Tamweel's earnings fell by a third as the company was forced to set aside Dh21.5 million to cover the outcome of court battles.
Tamweel takes a hit as earnings fall due to litigation provision
Tamweel's earnings fell by a third as the company was forced to set aside Dh21.5 million (US$5.8m) to cover the outcome of court battles.
The Islamic mortgage company reported a 33.6 per cent decrease in profit for the first quarter to Dh18m, compared with the corresponding period a year earlier.
A one-off charge of Dh21.5m set aside to cover the costs of ongoing litigation pushed the company's profit downwards, even though operating income improved by 6.3 per cent to Dh160.9m.
Tamweel did not disclose the nature of the litigation. At the time of the release of its half-year results for last year in July, Tamweel said it was involved in litigation regarding "certain sale and financing transactions", which it had not made provisions for. Despite the dip in profitability, the company was on the right track, said Varun Sood, Tamweel's acting chief executive.
"Despite the one-off litigation provision in this quarter, the operating profitability of the company improved and the successful funding transaction in this quarter strengthened the sustainability of the company and bolstered its business model," he said.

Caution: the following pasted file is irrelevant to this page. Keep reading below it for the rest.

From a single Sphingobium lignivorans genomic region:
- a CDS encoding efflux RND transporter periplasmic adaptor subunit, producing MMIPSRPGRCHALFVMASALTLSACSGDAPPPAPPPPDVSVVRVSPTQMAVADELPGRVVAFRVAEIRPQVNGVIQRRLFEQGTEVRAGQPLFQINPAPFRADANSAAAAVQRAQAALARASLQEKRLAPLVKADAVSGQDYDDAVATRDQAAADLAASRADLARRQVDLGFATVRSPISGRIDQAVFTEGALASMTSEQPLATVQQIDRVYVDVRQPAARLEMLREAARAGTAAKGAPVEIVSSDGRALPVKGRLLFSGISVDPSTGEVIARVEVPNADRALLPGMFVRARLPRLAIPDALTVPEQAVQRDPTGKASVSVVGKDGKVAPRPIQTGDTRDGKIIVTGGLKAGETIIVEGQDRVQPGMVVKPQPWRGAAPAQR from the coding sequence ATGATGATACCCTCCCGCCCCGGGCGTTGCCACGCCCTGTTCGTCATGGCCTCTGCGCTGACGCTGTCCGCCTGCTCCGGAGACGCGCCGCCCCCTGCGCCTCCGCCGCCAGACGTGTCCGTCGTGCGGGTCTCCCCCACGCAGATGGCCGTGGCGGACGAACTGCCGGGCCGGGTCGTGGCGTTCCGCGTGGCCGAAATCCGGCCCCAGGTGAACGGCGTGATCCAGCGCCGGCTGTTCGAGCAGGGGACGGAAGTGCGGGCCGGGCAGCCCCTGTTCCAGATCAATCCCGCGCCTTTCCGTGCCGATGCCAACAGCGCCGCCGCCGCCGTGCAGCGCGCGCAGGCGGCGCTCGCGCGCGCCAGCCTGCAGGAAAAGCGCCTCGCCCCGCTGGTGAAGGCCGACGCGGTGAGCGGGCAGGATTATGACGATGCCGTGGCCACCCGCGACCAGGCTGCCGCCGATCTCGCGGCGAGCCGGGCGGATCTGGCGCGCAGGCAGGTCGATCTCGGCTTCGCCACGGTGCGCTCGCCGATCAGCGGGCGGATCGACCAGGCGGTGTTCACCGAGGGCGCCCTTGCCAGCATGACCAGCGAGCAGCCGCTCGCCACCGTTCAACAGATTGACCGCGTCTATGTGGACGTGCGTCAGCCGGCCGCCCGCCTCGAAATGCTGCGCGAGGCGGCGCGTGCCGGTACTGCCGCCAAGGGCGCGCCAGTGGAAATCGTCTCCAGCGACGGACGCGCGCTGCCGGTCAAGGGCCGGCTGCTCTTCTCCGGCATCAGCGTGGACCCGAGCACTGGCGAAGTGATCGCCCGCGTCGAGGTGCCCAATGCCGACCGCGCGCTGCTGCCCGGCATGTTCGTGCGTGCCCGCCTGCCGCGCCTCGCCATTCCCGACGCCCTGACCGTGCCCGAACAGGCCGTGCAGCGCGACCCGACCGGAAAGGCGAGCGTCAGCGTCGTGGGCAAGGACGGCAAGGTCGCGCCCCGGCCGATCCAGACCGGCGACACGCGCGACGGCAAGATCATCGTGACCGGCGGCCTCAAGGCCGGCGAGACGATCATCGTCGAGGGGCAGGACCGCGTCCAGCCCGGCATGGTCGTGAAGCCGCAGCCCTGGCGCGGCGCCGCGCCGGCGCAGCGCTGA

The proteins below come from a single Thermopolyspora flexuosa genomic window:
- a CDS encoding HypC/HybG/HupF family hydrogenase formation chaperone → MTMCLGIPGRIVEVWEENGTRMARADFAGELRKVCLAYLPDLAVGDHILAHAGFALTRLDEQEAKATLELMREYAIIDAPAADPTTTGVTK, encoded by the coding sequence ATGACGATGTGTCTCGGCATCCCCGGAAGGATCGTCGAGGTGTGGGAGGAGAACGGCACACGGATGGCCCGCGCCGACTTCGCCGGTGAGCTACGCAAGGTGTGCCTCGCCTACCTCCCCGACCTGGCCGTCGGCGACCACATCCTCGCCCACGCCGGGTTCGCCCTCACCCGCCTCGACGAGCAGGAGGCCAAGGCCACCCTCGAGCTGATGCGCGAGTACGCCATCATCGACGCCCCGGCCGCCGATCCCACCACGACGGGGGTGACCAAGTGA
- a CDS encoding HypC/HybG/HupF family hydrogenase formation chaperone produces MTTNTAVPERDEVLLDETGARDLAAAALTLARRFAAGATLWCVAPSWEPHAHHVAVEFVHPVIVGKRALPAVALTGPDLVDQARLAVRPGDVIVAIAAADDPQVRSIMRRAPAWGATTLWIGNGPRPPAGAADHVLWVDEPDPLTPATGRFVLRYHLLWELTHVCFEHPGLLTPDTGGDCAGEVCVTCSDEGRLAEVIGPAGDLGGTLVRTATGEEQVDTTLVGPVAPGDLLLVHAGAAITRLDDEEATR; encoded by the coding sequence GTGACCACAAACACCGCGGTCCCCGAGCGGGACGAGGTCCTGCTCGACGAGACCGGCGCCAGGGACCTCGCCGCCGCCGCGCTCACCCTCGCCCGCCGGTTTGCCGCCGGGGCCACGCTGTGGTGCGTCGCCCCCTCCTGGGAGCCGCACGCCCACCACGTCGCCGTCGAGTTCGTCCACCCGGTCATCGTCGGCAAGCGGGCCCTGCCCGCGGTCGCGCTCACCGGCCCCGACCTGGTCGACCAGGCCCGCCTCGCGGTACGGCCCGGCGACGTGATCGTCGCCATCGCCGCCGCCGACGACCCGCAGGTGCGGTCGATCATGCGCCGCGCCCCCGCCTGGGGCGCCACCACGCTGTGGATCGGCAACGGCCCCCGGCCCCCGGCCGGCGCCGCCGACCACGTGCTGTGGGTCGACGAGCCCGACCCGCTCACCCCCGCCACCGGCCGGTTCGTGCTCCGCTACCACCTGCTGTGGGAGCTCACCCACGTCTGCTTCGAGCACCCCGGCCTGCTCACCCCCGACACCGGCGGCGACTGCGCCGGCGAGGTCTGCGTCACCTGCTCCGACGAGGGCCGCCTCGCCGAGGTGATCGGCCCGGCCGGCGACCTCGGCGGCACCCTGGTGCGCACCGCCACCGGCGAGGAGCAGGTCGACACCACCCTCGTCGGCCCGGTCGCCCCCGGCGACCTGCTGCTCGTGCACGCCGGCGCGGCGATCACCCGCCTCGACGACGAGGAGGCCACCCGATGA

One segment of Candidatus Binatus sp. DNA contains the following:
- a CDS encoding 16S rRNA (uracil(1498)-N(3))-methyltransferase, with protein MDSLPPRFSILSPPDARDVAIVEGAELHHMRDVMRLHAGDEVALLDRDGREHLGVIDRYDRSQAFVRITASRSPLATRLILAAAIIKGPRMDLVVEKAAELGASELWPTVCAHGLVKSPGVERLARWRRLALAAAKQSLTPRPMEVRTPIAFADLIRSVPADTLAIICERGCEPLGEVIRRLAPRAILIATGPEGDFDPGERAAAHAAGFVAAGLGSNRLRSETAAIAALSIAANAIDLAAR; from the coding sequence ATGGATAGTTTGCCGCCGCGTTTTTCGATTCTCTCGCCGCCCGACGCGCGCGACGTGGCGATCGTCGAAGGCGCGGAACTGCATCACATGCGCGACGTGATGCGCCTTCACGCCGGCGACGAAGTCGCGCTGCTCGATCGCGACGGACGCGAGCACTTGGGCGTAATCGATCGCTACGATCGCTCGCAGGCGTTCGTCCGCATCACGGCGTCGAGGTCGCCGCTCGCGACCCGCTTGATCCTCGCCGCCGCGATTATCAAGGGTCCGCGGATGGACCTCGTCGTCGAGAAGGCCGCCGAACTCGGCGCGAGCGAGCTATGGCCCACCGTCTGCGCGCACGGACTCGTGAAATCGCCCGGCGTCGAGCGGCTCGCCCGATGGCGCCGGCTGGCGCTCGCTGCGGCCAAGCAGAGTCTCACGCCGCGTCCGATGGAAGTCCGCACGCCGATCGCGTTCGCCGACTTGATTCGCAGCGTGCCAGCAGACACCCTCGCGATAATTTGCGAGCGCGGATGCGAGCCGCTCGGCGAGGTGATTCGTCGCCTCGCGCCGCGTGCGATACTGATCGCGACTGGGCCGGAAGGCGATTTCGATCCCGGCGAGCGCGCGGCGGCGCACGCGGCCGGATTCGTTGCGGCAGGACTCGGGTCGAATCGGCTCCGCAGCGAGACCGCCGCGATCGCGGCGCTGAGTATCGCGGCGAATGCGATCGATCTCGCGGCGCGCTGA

But the company's book of Islamic mortgages was flat at Dh9.2bn, as a price war for interest payments on mortgages ensued among the UAE's banks.
"They're facing competition from banks, which is obviously making it difficult for them to grow their book," said Shabbir Malik, a financial analyst at EFG-Hermes.
Tamweel launched a $300m sukuk during the first quarter, which was guaranteed by its majority shareholder Dubai Islamic Bank (DIB).
DIB increased its stake in Tamweel to 58.3 per cent for Dh374.7m in late 2010, enabling Tamweel to return to lending in November 2010.
Tamweel's mortgage lending had been halted after the onset of the global financial crisis blew holes in its business model, which was dependent on funding from wholesale credit markets.
An aborted merger with Amlak Finance led to both companies' shares being effectively frozen.
Tamweel returned to market trading in May last year, while shares in Amlak Finance remain suspended.